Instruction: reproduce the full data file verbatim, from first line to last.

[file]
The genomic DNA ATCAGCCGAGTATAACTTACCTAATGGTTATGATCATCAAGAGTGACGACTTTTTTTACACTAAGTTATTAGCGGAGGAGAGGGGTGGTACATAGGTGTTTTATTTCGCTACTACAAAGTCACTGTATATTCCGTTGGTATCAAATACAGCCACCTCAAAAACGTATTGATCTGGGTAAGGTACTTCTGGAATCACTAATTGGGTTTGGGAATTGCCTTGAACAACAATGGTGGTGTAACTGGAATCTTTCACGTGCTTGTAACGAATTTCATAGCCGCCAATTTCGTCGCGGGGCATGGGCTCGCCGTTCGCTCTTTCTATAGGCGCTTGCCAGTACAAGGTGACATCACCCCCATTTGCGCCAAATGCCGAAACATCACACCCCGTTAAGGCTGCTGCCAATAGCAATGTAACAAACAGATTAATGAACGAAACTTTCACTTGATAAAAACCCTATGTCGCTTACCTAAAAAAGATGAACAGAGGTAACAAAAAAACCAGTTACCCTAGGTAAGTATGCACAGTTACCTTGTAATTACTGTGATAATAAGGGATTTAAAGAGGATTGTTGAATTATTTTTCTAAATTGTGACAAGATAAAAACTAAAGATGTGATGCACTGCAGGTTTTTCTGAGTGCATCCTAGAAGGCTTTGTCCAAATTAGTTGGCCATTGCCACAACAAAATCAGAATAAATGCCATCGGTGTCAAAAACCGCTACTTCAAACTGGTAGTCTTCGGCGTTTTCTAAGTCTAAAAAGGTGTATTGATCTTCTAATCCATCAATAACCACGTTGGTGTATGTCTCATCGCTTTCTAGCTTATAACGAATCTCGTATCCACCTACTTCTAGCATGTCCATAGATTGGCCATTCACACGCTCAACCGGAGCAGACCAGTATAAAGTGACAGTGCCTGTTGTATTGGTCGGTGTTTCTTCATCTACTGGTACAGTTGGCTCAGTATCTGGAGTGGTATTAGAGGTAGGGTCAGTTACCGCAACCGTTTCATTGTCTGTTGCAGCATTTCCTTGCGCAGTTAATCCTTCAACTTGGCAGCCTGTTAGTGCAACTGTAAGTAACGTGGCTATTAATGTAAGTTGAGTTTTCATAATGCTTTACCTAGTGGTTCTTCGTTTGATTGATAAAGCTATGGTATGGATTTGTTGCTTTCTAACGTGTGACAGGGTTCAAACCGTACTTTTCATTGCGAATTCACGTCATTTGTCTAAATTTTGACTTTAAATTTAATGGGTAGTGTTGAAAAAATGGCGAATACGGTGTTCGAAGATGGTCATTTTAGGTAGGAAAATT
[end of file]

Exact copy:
The genomic DNA ATCAGCCGAGTATAACTTACCTAATGGTTATGATCATCAAGAGTGACGACTTTTTTTACACTAAGTTATTAGCGGAGGAGAGGGGTGGTACATAGGTGTTTTATTTCGCTACTACAAAGTCACTGTATATTCCGTTGGTATCAAATACAGCCACCTCAAAAACGTATTGATCTGGGTAAGGTACTTCTGGAATCACTAATTGGGTTTGGGAATTGCCTTGAACAACAATGGTGGTGTAACTGGAATCTTTCACGTGCTTGTAACGAATTTCATAGCCGCCAATTTCGTCGCGGGGCATGGGCTCGCCGTTCGCTCTTTCTATAGGCGCTTGCCAGTACAAGGTGACATCACCCCCATTTGCGCCAAATGCCGAAACATCACACCCCGTTAAGGCTGCTGCCAATAGCAATGTAACAAACAGATTAATGAACGAAACTTTCACTTGATAAAAACCCTATGTCGCTTACCTAAAAAAGATGAACAGAGGTAACAAAAAAACCAGTTACCCTAGGTAAGTATGCACAGTTACCTTGTAATTACTGTGATAATAAGGGATTTAAAGAGGATTGTTGAATTATTTTTCTAAATTGTGACAAGATAAAAACTAAAGATGTGATGCACTGCAGGTTTTTCTGAGTGCATCCTAGAAGGCTTTGTCCAAATTAGTTGGCCATTGCCACAACAAAATCAGAATAAATGCCATCGGTGTCAAAAACCGCTACTTCAAACTGGTAGTCTTCGGCGTTTTCTAAGTCTAAAAAGGTGTATTGATCTTCTAATCCATCAATAACCACGTTGGTGTATGTCTCATCGCTTTCTAGCTTATAACGAATCTCGTATCCACCTACTTCTAGCATGTCCATAGATTGGCCATTCACACGCTCAACCGGAGCAGACCAGTATAAAGTGACAGTGCCTGTTGTATTGGTCGGTGTTTCTTCATCTACTGGTACAGTTGGCTCAGTATCTGGAGTGGTATTAGAGGTAGGGTCAGTTACCGCAACCGTTTCATTGTCTGTTGCAGCATTTCCTTGCGCAGTTAATCCTTCAACTTGGCAGCCTGTTAGTGCAACTGTAAGTAACGTGGCTATTAATGTAAGTTGAGTTTTCATAATGCTTTACCTAGTGGTTCTTCGTTTGATTGATAAAGCTATGGTATGGATTTGTTGCTTTCTAACGTGTGACAGGGTTCAAACCGTACTTTTCATTGCGAATTCACGTCATTTGTCTAAATTTTGACTTTAAATTTAATGGGTAGTGTTGAAAAAATGGCGAATACGGTGTTCGAAGATGGTCATTTTAGGTAGGAAAATT